# Fira Code Font and Ligatures for Julia

#1

The Fira Code font (https://github.com/tonsky/FiraCode) just got some more Julia specific ligatures! I think some of them are pretty neat.

#2

Thanks, this is awesome! Works in iTerm2 in my VIM without any problems…

#3

doesn’t work in emacs though , at least not without a hack: https://github.com/tonsky/FiraCode/issues/211#issuecomment-239087391

#4

there exist ligatures for .= and .-, where can I get a complete list of infix and unary operators?

#5

Fira Code is my goto font, and it’s great. One weakness for Julia coders is the inconsistent ligatures for dotted operators, e.g. .- vs .+, which is a bit of a wart:

Also, ligatures don’t seem to work in the new Juno REPL, while they do work in the ordinary terminal REPL on MacOS.

#6

I was going to open an issue because of that, I just need a complete list.

#7

does it work with the hack though?

#8

Upstream issue, in case you want to track it:

#9

Haven’t tried it myself, but apparently it works partially.

#10

maybe offtopic on offtopic: Is there a linux/X11 (or wayland) counterpart of iTerm2?

#11

What feature(s) do you need specifically? Looking at their list, most of it is done by a collection of tools, eg tmux (in any terminal emulator, I use xfce4-terminal).

#12

There are a lot of them… Julia allows dots to prefix nearly all binary operators, which includes a large number of Unicode characters. See all of the operators grouped under (add-dots ....) here:

In addition to that, you can also use these operators with combining characters (dots, hats, macrons, etc).

The most important ones are probably the dottable operators with a built-in definition in Base:

= += -= *= /= //= |\\=| ^= ÷= %= <<= >>= >>>= \= &= ⊻=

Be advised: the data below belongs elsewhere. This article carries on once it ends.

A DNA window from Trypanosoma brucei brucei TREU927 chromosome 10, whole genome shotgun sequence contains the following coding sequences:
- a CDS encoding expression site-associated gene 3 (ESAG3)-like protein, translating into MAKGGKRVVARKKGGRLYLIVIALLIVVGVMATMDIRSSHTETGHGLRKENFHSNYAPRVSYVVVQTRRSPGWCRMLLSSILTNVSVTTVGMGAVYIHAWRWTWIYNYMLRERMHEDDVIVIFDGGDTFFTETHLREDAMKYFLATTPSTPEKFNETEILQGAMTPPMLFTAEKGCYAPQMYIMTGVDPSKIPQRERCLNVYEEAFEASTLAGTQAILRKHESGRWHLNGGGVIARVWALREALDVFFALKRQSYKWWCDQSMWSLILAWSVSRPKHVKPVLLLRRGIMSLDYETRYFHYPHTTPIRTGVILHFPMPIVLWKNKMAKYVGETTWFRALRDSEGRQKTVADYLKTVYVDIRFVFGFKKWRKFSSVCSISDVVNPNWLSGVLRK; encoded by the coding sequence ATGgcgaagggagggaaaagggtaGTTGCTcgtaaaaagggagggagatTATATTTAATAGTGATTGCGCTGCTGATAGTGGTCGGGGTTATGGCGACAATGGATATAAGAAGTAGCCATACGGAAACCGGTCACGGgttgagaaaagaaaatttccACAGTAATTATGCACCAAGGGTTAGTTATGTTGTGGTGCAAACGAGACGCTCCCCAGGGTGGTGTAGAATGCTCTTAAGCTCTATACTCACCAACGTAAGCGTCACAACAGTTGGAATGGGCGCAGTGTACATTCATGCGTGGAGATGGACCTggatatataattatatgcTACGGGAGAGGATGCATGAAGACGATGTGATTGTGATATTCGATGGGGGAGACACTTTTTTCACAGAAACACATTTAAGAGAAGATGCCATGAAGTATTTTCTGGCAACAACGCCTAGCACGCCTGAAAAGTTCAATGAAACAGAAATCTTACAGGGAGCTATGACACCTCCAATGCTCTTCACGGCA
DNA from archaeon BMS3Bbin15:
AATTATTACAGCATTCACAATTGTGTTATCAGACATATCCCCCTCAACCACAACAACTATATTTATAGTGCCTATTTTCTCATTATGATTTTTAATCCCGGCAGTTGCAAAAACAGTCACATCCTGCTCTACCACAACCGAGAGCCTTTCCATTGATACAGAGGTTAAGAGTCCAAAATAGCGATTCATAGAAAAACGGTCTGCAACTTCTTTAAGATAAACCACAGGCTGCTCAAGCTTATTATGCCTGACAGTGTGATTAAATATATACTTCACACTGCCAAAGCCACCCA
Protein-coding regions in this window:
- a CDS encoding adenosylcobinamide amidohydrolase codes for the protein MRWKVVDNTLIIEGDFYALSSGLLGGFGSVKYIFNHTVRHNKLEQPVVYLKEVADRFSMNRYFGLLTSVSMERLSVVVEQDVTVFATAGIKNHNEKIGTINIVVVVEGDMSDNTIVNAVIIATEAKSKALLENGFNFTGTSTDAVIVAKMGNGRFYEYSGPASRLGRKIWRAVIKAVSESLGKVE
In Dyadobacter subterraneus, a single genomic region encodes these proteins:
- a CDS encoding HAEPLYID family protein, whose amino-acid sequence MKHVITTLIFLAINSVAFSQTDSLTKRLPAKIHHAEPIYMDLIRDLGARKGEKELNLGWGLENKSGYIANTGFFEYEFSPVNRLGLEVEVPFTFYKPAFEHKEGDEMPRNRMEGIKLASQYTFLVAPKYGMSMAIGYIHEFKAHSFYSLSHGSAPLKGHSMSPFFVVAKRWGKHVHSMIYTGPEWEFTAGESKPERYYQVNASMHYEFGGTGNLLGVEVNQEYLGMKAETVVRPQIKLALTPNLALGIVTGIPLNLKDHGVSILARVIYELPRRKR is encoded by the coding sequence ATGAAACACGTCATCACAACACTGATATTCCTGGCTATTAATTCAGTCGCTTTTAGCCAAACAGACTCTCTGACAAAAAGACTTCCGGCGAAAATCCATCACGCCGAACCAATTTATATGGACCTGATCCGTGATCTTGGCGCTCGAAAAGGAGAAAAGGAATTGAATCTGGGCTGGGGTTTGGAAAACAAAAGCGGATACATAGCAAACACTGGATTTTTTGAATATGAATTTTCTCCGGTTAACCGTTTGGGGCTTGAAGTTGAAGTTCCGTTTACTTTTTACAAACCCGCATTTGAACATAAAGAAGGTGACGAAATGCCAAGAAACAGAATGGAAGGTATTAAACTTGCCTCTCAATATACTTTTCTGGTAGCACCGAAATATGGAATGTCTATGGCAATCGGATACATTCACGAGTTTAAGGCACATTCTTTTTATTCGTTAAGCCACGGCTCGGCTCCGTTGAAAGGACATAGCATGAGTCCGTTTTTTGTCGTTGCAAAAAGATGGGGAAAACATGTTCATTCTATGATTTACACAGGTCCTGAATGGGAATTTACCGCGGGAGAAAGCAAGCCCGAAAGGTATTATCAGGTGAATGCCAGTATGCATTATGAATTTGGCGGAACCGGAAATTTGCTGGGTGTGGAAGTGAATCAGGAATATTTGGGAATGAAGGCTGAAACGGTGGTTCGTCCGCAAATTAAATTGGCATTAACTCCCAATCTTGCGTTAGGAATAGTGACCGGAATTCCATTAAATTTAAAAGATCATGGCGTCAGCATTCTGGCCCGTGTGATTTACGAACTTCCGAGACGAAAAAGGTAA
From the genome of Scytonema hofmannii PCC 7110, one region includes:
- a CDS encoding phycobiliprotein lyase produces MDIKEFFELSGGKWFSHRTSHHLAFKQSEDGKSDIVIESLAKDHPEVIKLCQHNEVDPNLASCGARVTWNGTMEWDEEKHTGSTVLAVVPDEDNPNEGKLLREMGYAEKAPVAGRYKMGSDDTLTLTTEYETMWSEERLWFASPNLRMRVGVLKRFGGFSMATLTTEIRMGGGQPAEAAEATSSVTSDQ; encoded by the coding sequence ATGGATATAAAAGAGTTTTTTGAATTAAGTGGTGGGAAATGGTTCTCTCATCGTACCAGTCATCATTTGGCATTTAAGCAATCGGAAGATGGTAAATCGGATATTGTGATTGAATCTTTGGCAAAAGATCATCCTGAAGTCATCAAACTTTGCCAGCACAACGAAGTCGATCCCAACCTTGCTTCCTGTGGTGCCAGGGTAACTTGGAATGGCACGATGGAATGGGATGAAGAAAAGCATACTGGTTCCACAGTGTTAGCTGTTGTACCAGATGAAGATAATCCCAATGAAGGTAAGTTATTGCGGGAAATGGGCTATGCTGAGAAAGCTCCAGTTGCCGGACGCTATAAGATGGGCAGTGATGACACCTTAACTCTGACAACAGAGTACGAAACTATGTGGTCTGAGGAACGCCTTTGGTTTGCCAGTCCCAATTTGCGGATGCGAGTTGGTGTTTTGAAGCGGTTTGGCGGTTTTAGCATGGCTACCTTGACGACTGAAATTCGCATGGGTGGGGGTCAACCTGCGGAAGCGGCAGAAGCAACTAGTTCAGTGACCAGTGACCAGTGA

> < >= ≥ <= ≤ == === ≡ != ≠ !== ≢ ∈ ∉ ∋ ∌ ⊆ ⊈ ⊂ ⊄ ⊊ ≈ ≉
+ - | ⊻
<< >> >>>
* / ÷ % & ⋅ ∘ × \ ∩
// ^


(Some of these operators, like ≉ and ≢, don’t even have glyphs without dots in common fonts, e.g. the font I’m seeing in my browser right now. Also, some fonts mess up operators with combining characters, e.g. +̂ is not combined in many fonts.)

You might also want a ligature for .( for dotted function calls like f.(x).

#13

I’m not sure that the ligatures for dotted operators are such a great idea, though. For example, how would .⋅ appear if you defined a ligature similar to the one you have for .-? The raised dot in your ligature looks an awful lot like a multiplication operator.

Note also that <<= is an assignment operator in Julia and many other languages, and the current ligature doesn’t reflect this (https://github.com/tonsky/FiraCode/issues/560).

The other problem I have when looking at some of these ligatures is that if I’m looking at someone’s code and see a non-obvious ligature, I might not know how to type it. My first guess would be that it is some Unicode character (Julia supports a lot of those and they are common in Julia code), not a ligature.

Note also that -> => ⟶ ⟹ are all distinct operators in Julia. It seems that your ligatures make the first two look very similar to the latter two, which is a problem. (Filed https://github.com/tonsky/FiraCode/issues/559) This illustrates the general danger of mixing fancy ligatures with a language that supports both ASCII and Unicode operators.

#14

I have very little knowledge about ligatures and how the substitution actually works. I know that there are switches called font features that can turn on and off certain ligatures, it would probably make sense to have a julia font feature that is aware of these things.

Looking at all the possible operators in Julia it is possible to write really confusing code only by using similarly looking Unicode operators.

#15

thanks for pointing me there!

#16

I have a related question: Does anyone know a Windows ttf monospace font, which can display the most basic Julia Unicode characters, like \xor, \euler, \in… in the REPL? It is quite sad, that these are only shown by 2 otherwise terribly looking standard Windows fonts: MS Gothic and NSimSun. (MS Gothic even replaces ‘\’ with a crossed over ‘Y’.)

#17

usually I’m working in Juno and unicode is displayed fine (inline and in REPL)

On windows, a solution for a standalone command line is to use conemu/cmder, and set a font under “Alternative Font” which is used for unicode glyphs.

I’ve found that http://unifoundry.com/unifont/index.html has all the things.

#18

Thanks, Alan. Unifont as alternative font works in ConEmu! Unfortunately, it seems to be a low resolution raster font, and so some glyphs are not recognizable, but it has all the symbols I need.

I keep on looking for nicer, truly scalable fonts, and would appreciate more suggestions.

#19

…I found FreeMono: http://www.fontspace.com/gnu-freefont/freemono. It has much fewer glyphs, but the included ones are beautiful.